In this week's edition, the woman behind the monster, an homage to favorite places, a Tinseltown tale, Neil Gailman gets your creative juices flowing, and more.
I’ve never been much for superheroes. If you’re talking about someone who can fly, wears a cape, and lives in an isolated fortress, give me Dracula over Superman any day of the week. You could say I’m more of a monster guy. And like most things, guys dominated the world of classic monsters and horror, both fiction and film. (Happy belated 200th birthday to Mary Shelley’s Frankenstein, by the way.) Milicent Patrick was an exception. As a special effects artist in the 1950s, Patrick designed the iconic monster from The Creature from the Black Lagoon. But instead of being remembered as a pioneer, her work was claimed by a petty (male) rival, and Patrick disappeared from cinematic history. Mallory O’Meara’s The Lady from the Black Lagoon (March 5) not only restores Patrick’s legacy, but also examines the age of classic movie monsters from a female perspective—a long overdue (and refreshing) point of view. —Jon Foro
I've been waiting for this book for a long time. All of Barry Lopez's books are about places, but Horizon is his memoir told through the places he has been. So far, I've only read the "Author's Note." I'll share the last two sentences with you: "I've not tried to be explicit about what was learned (or unlearned) or when, in part because it hasn't always been clear to me what changes might have occurred. The young man visiting the archeological site on Skraeling Island is the same fellow who at the end of the book encounters a stranger on the road to Port Famine, but also not." --Chris Schluep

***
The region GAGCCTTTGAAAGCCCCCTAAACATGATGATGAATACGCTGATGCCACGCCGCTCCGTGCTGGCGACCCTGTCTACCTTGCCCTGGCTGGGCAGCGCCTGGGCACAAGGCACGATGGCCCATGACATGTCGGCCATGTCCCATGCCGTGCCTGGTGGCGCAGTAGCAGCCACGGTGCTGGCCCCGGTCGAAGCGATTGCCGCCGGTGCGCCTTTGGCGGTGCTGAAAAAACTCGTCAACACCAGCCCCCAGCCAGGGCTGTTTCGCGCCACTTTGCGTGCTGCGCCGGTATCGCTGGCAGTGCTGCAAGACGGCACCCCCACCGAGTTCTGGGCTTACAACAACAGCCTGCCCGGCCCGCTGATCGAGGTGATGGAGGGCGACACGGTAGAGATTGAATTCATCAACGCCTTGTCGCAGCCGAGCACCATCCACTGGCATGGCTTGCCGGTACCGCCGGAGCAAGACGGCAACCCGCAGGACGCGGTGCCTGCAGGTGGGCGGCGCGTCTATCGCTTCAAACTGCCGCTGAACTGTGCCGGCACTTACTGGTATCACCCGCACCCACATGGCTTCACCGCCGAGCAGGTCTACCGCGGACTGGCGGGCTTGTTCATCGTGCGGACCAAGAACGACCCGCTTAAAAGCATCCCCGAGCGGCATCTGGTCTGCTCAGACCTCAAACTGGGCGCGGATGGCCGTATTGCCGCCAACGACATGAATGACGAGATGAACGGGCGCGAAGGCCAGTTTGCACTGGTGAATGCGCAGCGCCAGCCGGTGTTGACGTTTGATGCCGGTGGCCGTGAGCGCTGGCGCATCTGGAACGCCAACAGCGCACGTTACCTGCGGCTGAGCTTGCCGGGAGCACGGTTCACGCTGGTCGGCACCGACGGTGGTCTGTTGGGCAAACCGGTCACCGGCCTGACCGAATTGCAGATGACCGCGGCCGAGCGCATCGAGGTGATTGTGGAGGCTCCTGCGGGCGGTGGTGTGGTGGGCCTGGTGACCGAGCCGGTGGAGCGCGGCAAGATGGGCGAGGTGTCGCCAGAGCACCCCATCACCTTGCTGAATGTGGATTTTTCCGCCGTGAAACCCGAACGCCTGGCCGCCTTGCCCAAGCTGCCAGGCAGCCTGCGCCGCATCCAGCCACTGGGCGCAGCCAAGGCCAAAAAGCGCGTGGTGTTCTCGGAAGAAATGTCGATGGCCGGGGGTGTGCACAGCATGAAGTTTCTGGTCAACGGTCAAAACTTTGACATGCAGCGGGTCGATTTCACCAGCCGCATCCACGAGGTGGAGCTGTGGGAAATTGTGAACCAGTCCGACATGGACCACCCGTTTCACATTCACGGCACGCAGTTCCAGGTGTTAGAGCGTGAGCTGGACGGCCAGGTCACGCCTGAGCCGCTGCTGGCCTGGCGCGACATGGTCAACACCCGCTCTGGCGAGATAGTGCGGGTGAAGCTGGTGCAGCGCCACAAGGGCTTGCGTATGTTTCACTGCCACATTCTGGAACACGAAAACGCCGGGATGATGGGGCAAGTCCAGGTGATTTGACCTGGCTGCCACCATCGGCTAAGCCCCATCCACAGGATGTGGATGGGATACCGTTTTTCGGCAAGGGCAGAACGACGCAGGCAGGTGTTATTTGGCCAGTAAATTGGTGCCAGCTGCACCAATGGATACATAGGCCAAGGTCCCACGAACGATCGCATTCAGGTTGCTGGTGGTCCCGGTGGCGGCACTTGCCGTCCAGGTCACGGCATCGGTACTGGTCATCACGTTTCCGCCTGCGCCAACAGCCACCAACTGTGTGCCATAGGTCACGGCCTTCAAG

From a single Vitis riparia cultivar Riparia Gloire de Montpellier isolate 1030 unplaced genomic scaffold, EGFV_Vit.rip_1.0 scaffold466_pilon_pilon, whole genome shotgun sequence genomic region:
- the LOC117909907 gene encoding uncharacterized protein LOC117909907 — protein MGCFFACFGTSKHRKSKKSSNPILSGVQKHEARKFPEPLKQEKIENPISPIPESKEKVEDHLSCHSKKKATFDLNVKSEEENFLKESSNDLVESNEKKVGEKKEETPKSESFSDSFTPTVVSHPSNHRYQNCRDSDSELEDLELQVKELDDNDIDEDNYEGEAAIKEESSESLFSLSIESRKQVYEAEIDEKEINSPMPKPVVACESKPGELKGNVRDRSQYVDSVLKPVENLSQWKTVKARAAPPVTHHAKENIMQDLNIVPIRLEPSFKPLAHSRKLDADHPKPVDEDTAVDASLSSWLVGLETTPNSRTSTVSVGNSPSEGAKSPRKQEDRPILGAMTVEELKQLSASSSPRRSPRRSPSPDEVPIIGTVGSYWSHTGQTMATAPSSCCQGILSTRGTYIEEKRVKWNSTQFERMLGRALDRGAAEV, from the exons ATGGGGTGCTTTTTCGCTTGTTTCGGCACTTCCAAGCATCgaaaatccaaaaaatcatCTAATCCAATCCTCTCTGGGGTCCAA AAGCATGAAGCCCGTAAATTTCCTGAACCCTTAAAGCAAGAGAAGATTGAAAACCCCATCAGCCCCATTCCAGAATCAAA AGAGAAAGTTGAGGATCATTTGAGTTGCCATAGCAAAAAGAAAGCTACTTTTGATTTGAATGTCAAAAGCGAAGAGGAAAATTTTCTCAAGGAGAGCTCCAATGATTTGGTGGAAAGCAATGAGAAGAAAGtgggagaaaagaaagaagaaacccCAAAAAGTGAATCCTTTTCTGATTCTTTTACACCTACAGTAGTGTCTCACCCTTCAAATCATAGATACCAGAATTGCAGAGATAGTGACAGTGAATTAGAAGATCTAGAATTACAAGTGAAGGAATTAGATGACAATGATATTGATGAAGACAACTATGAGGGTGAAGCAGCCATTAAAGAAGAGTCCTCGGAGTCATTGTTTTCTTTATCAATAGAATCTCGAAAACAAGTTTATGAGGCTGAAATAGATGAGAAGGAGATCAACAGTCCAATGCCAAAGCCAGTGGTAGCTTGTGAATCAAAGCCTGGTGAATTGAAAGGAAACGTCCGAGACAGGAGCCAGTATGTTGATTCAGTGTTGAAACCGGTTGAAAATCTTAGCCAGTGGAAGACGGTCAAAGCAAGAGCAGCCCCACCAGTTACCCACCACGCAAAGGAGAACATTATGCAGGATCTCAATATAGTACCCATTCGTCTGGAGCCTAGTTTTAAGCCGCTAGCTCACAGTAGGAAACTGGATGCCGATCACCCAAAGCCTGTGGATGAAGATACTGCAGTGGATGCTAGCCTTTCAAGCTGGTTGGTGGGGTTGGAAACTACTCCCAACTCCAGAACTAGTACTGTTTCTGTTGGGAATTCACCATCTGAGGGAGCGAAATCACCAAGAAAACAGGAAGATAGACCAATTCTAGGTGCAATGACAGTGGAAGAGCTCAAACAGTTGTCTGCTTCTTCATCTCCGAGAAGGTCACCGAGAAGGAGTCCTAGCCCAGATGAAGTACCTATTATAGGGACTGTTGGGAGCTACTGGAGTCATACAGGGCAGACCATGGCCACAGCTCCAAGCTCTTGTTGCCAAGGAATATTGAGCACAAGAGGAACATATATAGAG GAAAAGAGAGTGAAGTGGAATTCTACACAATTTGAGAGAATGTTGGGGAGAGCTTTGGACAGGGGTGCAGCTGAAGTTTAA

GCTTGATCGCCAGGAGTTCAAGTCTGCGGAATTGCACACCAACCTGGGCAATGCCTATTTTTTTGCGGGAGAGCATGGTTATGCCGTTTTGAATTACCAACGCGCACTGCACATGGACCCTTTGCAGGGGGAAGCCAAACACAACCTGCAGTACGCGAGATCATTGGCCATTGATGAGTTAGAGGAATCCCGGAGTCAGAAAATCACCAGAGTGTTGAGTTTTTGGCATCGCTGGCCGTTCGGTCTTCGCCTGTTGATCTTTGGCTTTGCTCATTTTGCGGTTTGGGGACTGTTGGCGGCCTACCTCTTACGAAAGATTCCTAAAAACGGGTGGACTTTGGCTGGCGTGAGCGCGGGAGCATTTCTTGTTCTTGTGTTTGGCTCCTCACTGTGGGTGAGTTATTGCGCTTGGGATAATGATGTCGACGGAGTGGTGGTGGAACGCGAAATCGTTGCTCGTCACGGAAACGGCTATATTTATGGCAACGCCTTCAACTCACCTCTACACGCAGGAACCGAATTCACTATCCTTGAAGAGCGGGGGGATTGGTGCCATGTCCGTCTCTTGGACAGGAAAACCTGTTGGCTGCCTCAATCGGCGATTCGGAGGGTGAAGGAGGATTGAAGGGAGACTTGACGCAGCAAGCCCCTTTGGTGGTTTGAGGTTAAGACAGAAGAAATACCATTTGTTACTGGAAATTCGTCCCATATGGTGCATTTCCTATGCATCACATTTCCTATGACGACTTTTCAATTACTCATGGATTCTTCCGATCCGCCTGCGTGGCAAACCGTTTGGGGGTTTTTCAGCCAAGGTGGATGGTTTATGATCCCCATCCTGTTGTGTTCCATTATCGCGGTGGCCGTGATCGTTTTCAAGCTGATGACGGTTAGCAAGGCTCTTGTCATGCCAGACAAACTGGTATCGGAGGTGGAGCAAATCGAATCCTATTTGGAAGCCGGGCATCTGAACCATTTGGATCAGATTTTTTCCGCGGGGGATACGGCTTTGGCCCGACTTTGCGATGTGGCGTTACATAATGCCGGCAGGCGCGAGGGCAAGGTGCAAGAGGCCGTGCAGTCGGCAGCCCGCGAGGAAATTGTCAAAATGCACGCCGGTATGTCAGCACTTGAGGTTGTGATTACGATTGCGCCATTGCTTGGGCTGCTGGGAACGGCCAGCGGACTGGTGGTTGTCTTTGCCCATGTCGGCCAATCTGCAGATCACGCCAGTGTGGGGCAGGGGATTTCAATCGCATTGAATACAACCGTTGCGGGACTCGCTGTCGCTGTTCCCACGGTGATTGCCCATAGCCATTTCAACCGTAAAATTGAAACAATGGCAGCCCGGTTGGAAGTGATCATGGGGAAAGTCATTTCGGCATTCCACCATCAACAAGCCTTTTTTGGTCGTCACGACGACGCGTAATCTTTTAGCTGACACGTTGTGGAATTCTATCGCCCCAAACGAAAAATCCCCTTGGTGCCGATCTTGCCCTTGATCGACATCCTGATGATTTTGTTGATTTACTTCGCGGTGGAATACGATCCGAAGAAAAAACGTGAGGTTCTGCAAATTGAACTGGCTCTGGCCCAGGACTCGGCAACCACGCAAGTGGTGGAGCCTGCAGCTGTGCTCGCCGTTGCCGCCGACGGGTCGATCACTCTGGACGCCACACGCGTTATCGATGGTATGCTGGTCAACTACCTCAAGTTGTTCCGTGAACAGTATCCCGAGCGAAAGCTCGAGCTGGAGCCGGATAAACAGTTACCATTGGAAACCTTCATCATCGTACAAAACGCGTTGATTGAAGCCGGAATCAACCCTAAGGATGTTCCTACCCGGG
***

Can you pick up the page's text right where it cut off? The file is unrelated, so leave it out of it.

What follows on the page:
I'm having to steel myself the more I delve into Etaf Rum's debut novel, A Woman Is No Man, which follows three generations of Palestinian-American women who have immigrated to Brooklyn. The friction between dual cultures creates much of drama, and I'm rooting for one of the characters (Deya) to break free from her grandmother's tyrannical grip and forge her own path in life. There also seems to be a bit of dubiousness surrounding the death of Deya's parents. Was it really due to a car accident? The plot thickens...--Erin Kodicek
I love stories of Hollywood back in the days before Botox and Instagram, so Hollywood's Eve: Eve Babitz and the Secret History of L.A. is my go-to this weekend for escapist nonfiction. Honestly, I don’t know much about Babitz beyond her being known as kind of a Hollywood wild child who was then discovered by Joan Didion and became a writer. From the looks of this book, there is a LOT more to the story, and I can’t wait to dig in! --Seira Wilson
Neil Gaiman—whose readers follow him from novels to graphic novels to his own personal retellings of myths—teamed up late last year with illustrator Chris Riddell to create an inspiring and personal exhortation about creativity. To outsiders, Gaiman might appear to have an effortless golden touch, but this book has, so far, revealed that all is not unicorns and rainbows. And Riddell’s artwork manages to be both edgy and delightful, mirroring the pain and glee of matching imagination with procreation. I’m looking to kick-start my own creative engine, and I’m hoping this will be an encouraging spark. --Adrian Liang